Matthew Henson: An Arctic Explorer

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Matthew Alexander Henson, ca. 1910. Retrieved from the Library of Congress, https://www.loc.gov/item/00650163/. You can search their website for additional photos.

A great deal of our collection is related to explorations and discovery, because so many of those took place by way of the oceans and rivers of the world. We have objects related to the big names in exploration and also some who are not as famous. So I was interested a few months ago to hear a news report refer to an explorer I had not heard of: Matthew Henson. I went straight to our database to learn more!

The report I heard discussed the conservation of 20 dioramas built for the American Negro Exposition held in Chicago between July 4 and September 2, 1940. There were originally 33 dioramas but 13 have disappeared. The Legacy Museum at Tuskegee University is using the conservation of the dioramas to help teach Black art students who have preservation experience. This will help build diversity within the conservation field. The dioramas each displayed significant stories in American history that prominently featured Black Americans such as Crispus Attucks, the WWI Harlem Hellfighters, surveyor Benjamin Banneker, and Arctic explorer Matthew Henson.   Read more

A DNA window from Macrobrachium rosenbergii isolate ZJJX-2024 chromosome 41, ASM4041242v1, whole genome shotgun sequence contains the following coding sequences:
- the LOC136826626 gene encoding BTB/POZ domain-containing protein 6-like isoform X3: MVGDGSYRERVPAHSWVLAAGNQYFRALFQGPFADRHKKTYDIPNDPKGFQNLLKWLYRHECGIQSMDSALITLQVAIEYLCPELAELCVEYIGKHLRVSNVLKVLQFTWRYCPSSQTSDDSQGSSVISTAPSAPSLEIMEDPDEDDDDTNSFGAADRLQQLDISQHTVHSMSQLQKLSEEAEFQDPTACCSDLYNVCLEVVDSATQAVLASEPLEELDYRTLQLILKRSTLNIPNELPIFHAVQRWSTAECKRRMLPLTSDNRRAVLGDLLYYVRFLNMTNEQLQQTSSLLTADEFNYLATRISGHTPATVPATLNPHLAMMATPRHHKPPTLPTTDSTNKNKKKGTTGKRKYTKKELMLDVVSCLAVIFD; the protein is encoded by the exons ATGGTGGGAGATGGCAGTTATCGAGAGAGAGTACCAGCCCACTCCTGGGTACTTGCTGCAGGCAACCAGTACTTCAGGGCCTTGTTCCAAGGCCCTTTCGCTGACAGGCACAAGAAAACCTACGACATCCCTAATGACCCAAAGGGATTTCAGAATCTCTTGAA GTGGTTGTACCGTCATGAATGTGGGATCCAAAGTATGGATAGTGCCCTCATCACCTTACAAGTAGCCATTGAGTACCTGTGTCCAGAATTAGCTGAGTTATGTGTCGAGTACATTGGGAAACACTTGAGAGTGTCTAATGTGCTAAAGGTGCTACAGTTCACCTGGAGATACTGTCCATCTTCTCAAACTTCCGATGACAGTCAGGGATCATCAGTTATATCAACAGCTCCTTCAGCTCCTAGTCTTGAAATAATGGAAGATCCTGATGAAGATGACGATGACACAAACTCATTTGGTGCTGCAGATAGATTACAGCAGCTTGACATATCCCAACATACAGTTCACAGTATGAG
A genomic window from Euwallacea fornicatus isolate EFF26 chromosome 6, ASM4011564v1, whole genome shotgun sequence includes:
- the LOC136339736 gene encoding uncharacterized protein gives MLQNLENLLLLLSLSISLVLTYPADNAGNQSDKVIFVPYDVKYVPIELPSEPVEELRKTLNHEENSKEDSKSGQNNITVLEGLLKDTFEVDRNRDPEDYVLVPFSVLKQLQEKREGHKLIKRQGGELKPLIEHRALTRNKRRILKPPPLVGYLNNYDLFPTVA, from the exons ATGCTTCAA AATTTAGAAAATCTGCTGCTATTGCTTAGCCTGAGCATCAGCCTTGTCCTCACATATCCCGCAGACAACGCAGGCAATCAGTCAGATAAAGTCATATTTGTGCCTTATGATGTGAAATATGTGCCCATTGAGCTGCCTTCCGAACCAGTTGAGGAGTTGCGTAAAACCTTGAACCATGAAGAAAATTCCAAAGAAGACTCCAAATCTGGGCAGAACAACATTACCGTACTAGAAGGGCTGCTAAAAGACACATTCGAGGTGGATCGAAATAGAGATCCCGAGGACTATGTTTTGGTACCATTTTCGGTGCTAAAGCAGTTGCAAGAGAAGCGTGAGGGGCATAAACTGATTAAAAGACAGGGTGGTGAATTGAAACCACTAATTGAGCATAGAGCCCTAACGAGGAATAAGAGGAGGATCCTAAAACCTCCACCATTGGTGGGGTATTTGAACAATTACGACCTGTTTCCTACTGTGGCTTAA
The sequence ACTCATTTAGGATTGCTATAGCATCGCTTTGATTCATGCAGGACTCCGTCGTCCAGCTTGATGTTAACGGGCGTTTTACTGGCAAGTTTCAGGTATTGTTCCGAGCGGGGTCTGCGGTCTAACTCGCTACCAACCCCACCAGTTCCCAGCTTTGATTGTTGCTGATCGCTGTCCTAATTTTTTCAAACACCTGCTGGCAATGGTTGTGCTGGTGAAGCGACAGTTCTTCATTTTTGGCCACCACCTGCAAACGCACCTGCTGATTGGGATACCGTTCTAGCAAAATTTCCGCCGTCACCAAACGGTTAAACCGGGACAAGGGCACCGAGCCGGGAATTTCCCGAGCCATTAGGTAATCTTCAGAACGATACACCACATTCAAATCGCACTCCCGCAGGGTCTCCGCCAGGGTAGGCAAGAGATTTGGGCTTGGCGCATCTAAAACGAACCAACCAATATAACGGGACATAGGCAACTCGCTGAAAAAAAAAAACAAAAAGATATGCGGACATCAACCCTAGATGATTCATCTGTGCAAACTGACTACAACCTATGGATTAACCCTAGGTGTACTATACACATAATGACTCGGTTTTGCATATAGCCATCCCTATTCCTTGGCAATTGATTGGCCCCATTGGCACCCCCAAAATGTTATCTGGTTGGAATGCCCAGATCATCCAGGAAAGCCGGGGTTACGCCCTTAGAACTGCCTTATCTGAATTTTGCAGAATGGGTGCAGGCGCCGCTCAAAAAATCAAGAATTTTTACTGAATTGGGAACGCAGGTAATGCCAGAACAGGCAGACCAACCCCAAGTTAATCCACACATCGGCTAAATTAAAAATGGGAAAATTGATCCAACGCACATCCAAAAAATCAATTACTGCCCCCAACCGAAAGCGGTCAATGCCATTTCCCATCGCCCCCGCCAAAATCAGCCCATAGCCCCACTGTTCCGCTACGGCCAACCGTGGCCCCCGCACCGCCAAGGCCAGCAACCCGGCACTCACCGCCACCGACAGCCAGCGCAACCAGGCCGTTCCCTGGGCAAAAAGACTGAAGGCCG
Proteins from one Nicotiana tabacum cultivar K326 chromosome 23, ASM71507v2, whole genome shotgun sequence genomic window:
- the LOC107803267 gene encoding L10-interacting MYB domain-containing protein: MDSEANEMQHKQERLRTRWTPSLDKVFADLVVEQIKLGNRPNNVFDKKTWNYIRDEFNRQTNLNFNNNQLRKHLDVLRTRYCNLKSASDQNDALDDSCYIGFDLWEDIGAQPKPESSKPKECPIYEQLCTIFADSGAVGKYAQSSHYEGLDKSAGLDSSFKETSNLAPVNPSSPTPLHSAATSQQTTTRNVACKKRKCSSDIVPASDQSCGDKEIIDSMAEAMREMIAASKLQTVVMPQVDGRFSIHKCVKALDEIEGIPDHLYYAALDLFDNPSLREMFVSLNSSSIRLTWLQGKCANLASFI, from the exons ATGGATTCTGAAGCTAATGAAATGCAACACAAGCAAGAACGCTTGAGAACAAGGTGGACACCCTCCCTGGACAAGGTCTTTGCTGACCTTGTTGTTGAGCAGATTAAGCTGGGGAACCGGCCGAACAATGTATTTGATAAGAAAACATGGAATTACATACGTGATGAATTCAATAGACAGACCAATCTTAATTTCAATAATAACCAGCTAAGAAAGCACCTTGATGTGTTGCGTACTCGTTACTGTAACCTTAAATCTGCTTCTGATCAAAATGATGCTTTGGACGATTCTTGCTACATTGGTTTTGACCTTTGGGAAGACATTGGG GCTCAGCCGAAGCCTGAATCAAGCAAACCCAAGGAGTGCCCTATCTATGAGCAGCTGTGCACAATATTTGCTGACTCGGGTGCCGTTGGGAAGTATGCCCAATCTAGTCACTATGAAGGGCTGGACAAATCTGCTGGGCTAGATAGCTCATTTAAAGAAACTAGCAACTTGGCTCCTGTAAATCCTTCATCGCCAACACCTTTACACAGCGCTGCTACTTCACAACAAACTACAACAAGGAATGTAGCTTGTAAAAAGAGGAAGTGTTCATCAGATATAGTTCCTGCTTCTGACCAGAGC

Success (and Liquor) on the Rocks

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The Success Wedged on a Rock, LE 1452. The image can be found after page 94 of John Hamilton Moore’s 1778 book, “A New and Complete Collection of Voyages and Travels,” online here.

2020 has been a rocky year but humor has definitely helped me along the way. So when I stumbled onto this print and couldn’t stop laughing, I knew that I had to share it. The print is titled “The Success wedged on a Rock, being at the same time between the fire of the Spanish Fort at Umata and a Ship in the Harbour.” Irony anyone?

With such a hilarious title I dug deeper and just laughed more. The captain of Success was John Clipperton, a British sailor who was born in 1676 and joined Captain William Dampier on Saint George for an expedition to the Pacific from 1703-1704. This voyage gave Clipperton knowledge of the Pacific islands, which he put to good use when he led a mutiny against Dampier and left in a prize ship. That didn’t end well: the Spanish captured and imprisoned him in Panama for four years under Juan Antonio Rocha Carranza, Marquis de Villa-Rocha.   Read more

Native American Heritage Month~ Explored Through the Adney Collection of Canoe Models

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Edwin Tappan Adney 1868-1950. Courtesy of The Mariners’ Museum and Park.